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Author: bill39 Old School Fool Add to my Favorite Fools Ignore this person (you won't see their posts anymore) Number: of 274  
Subject: Re: Bruxism - an underestimated cause for headac Date: 9/18/2000 6:00 PM
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Hi Mdag,

Sorry for the delay in responding to your question but I don't visit this part of the Fool very often.

I am a little skeptical of drugs that are used to "cure" what I perceive to be a mechanical discrepancy.

First of all bruxism is partly due to stress and to discrepancies or interferences in one's occlusion. Either one or any combination of these two factors can lead to the kind of pain that you are apparently experiencing. In my experience I have never seen a case of bruxism that didn't exhibit some sort of occlusal interference or deficiency.

There are three important components to consider when treating an individual's occlusion. One is the conformation of the joint and the surrounding musculature. Nothing can easliy be done to this area. Second is the position of the teeth and how they interdigitate. Generally problems in this area result in sore teeth, but it is not uncommon to have a patient experience muscle spasms or joint pain. And thirdly there is incisal guidance. This factor is (simply put) how much the upper front teeth come over the lower teeth. If the upper front teeth come over the lower teeth enough upon function then the back or posterior teeth will be forced apart and generally no pain or pathology will result. On the other hand dentists frequently see problems with one or more of these three components without the patient exhibiting any symptoms what so ever.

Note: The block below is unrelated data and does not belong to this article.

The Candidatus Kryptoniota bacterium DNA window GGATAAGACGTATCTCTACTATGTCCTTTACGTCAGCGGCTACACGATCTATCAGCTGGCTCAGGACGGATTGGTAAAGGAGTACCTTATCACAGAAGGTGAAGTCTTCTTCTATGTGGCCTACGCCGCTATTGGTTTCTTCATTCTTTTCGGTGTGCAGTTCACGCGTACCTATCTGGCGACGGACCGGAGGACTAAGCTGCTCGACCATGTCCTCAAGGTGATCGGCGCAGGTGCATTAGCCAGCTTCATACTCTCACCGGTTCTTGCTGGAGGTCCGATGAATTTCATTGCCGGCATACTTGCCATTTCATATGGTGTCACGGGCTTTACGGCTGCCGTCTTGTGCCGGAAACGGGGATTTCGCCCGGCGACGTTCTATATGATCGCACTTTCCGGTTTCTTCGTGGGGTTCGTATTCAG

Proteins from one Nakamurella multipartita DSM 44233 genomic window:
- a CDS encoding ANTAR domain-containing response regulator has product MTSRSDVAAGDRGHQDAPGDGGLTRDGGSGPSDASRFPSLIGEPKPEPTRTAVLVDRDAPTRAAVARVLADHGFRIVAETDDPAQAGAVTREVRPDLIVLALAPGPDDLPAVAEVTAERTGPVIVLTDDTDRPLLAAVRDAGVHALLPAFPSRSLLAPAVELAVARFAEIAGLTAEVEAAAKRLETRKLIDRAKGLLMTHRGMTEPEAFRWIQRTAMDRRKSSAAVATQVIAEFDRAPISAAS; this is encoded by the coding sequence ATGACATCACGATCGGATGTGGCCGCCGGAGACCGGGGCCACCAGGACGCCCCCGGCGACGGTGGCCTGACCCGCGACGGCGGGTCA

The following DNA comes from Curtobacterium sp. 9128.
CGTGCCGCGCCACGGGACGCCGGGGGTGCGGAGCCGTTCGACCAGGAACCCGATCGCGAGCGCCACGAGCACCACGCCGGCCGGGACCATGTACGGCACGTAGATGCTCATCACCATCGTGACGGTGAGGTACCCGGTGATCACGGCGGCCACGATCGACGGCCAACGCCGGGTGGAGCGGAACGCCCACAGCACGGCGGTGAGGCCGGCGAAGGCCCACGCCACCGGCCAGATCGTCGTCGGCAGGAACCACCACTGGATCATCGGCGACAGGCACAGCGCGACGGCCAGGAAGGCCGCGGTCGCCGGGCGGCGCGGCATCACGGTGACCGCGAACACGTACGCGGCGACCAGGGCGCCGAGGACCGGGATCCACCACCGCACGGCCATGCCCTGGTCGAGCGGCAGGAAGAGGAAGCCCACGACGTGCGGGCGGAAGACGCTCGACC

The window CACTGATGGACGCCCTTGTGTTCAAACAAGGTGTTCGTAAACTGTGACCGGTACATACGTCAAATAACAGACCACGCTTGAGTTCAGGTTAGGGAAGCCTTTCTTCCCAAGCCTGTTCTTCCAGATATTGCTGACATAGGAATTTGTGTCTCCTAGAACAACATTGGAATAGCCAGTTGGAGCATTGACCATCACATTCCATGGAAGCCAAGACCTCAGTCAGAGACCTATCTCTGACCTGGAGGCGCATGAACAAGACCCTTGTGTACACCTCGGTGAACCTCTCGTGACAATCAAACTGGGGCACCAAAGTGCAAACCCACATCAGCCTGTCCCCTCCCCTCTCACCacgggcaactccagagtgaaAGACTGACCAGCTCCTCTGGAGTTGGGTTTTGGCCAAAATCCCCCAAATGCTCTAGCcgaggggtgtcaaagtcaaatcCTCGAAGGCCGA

Examine your hard splint to determine if there is what amounts to an incline plane in the front of it that causes your back teeth to clear completely as you move your lower teeth in any direction away from the straight up and down position. If as you move your lower teeth laterally and they continue to contact the splint in the back without the incisal guide in the front forcing the teeth apart, then you should have a new splint made with an adequate incisal guide plane. This solution generally solves most TMJ pain. Of course there are always exceptions.

Now for my disclaimer. This is just an educated guess based upon the information I gleaned from your recent post. I have never seen you as a patient and therefore am unable to give you a more definitive diagnosis. You should be seen in person by a knowledgeable practitioner in order to get an accurate diagnosis.

I hope this is helpful.

Bill
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